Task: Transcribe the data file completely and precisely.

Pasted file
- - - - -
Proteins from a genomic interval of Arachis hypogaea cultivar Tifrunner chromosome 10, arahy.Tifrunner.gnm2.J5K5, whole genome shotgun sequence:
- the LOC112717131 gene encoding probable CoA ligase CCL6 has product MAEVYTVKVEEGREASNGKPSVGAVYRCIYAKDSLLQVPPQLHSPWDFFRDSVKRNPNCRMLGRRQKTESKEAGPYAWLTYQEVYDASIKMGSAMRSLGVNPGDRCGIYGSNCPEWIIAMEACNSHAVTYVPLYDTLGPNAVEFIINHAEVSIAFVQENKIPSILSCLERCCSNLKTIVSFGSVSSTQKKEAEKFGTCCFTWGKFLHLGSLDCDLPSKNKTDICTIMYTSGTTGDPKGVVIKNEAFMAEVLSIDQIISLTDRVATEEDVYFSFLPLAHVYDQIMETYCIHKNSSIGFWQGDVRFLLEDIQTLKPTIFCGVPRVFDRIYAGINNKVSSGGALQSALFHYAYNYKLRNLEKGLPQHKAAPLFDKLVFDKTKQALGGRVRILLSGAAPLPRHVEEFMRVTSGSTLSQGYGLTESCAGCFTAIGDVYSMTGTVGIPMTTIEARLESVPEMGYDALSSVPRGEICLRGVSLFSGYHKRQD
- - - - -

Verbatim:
Proteins from a genomic interval of Arachis hypogaea cultivar Tifrunner chromosome 10, arahy.Tifrunner.gnm2.J5K5, whole genome shotgun sequence:
- the LOC112717131 gene encoding probable CoA ligase CCL6 has product MAEVYTVKVEEGREASNGKPSVGAVYRCIYAKDSLLQVPPQLHSPWDFFRDSVKRNPNCRMLGRRQKTESKEAGPYAWLTYQEVYDASIKMGSAMRSLGVNPGDRCGIYGSNCPEWIIAMEACNSHAVTYVPLYDTLGPNAVEFIINHAEVSIAFVQENKIPSILSCLERCCSNLKTIVSFGSVSSTQKKEAEKFGTCCFTWGKFLHLGSLDCDLPSKNKTDICTIMYTSGTTGDPKGVVIKNEAFMAEVLSIDQIISLTDRVATEEDVYFSFLPLAHVYDQIMETYCIHKNSSIGFWQGDVRFLLEDIQTLKPTIFCGVPRVFDRIYAGINNKVSSGGALQSALFHYAYNYKLRNLEKGLPQHKAAPLFDKLVFDKTKQALGGRVRILLSGAAPLPRHVEEFMRVTSGSTLSQGYGLTESCAGCFTAIGDVYSMTGTVGIPMTTIEARLESVPEMGYDALSSVPRGEICLRGVSLFSGYHKRQD